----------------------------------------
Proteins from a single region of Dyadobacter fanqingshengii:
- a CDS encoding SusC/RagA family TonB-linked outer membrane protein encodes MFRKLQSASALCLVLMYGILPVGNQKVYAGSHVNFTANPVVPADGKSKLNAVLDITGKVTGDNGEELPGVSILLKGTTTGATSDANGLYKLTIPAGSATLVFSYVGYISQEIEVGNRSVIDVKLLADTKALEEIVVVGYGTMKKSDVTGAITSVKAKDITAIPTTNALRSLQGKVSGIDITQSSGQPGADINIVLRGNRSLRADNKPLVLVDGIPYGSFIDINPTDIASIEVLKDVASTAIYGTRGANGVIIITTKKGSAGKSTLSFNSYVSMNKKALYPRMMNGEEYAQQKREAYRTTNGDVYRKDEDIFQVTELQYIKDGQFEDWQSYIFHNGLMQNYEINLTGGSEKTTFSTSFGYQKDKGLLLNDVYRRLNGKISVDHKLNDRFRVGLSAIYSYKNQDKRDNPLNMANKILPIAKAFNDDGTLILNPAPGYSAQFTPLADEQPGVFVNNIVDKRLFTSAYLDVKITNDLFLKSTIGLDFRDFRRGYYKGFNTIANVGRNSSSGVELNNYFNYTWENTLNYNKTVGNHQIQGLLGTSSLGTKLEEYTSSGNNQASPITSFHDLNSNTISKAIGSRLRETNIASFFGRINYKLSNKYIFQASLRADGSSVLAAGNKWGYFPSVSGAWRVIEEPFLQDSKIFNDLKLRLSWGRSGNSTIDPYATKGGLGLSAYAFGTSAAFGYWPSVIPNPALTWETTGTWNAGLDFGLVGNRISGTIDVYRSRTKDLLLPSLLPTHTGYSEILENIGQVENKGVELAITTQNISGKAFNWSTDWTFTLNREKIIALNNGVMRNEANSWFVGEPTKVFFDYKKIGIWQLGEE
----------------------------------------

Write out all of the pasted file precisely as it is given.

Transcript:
Proteins from a single region of Dyadobacter fanqingshengii:
- a CDS encoding SusC/RagA family TonB-linked outer membrane protein encodes MFRKLQSASALCLVLMYGILPVGNQKVYAGSHVNFTANPVVPADGKSKLNAVLDITGKVTGDNGEELPGVSILLKGTTTGATSDANGLYKLTIPAGSATLVFSYVGYISQEIEVGNRSVIDVKLLADTKALEEIVVVGYGTMKKSDVTGAITSVKAKDITAIPTTNALRSLQGKVSGIDITQSSGQPGADINIVLRGNRSLRADNKPLVLVDGIPYGSFIDINPTDIASIEVLKDVASTAIYGTRGANGVIIITTKKGSAGKSTLSFNSYVSMNKKALYPRMMNGEEYAQQKREAYRTTNGDVYRKDEDIFQVTELQYIKDGQFEDWQSYIFHNGLMQNYEINLTGGSEKTTFSTSFGYQKDKGLLLNDVYRRLNGKISVDHKLNDRFRVGLSAIYSYKNQDKRDNPLNMANKILPIAKAFNDDGTLILNPAPGYSAQFTPLADEQPGVFVNNIVDKRLFTSAYLDVKITNDLFLKSTIGLDFRDFRRGYYKGFNTIANVGRNSSSGVELNNYFNYTWENTLNYNKTVGNHQIQGLLGTSSLGTKLEEYTSSGNNQASPITSFHDLNSNTISKAIGSRLRETNIASFFGRINYKLSNKYIFQASLRADGSSVLAAGNKWGYFPSVSGAWRVIEEPFLQDSKIFNDLKLRLSWGRSGNSTIDPYATKGGLGLSAYAFGTSAAFGYWPSVIPNPALTWETTGTWNAGLDFGLVGNRISGTIDVYRSRTKDLLLPSLLPTHTGYSEILENIGQVENKGVELAITTQNISGKAFNWSTDWTFTLNREKIIALNNGVMRNEANSWFVGEPTKVFFDYKKIGIWQLGEE